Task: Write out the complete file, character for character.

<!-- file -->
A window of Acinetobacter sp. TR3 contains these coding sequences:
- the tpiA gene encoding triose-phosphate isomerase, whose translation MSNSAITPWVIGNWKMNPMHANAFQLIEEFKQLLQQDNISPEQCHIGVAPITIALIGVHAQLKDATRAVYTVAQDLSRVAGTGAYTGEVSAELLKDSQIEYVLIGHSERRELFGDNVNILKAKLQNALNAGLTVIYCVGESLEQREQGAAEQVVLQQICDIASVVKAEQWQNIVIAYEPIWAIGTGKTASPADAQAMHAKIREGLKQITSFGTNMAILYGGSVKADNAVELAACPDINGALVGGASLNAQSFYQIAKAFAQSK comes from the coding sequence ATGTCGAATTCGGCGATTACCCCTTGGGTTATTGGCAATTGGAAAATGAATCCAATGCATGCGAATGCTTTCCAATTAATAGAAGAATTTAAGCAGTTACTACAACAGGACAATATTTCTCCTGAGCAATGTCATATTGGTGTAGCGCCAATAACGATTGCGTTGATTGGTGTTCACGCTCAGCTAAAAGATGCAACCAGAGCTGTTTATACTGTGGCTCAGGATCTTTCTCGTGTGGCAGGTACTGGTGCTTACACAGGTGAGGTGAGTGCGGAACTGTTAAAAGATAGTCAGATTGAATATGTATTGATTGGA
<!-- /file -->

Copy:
A window of Acinetobacter sp. TR3 contains these coding sequences:
- the tpiA gene encoding triose-phosphate isomerase, whose translation MSNSAITPWVIGNWKMNPMHANAFQLIEEFKQLLQQDNISPEQCHIGVAPITIALIGVHAQLKDATRAVYTVAQDLSRVAGTGAYTGEVSAELLKDSQIEYVLIGHSERRELFGDNVNILKAKLQNALNAGLTVIYCVGESLEQREQGAAEQVVLQQICDIASVVKAEQWQNIVIAYEPIWAIGTGKTASPADAQAMHAKIREGLKQITSFGTNMAILYGGSVKADNAVELAACPDINGALVGGASLNAQSFYQIAKAFAQSK comes from the coding sequence ATGTCGAATTCGGCGATTACCCCTTGGGTTATTGGCAATTGGAAAATGAATCCAATGCATGCGAATGCTTTCCAATTAATAGAAGAATTTAAGCAGTTACTACAACAGGACAATATTTCTCCTGAGCAATGTCATATTGGTGTAGCGCCAATAACGATTGCGTTGATTGGTGTTCACGCTCAGCTAAAAGATGCAACCAGAGCTGTTTATACTGTGGCTCAGGATCTTTCTCGTGTGGCAGGTACTGGTGCTTACACAGGTGAGGTGAGTGCGGAACTGTTAAAAGATAGTCAGATTGAATATGTATTGATTGGA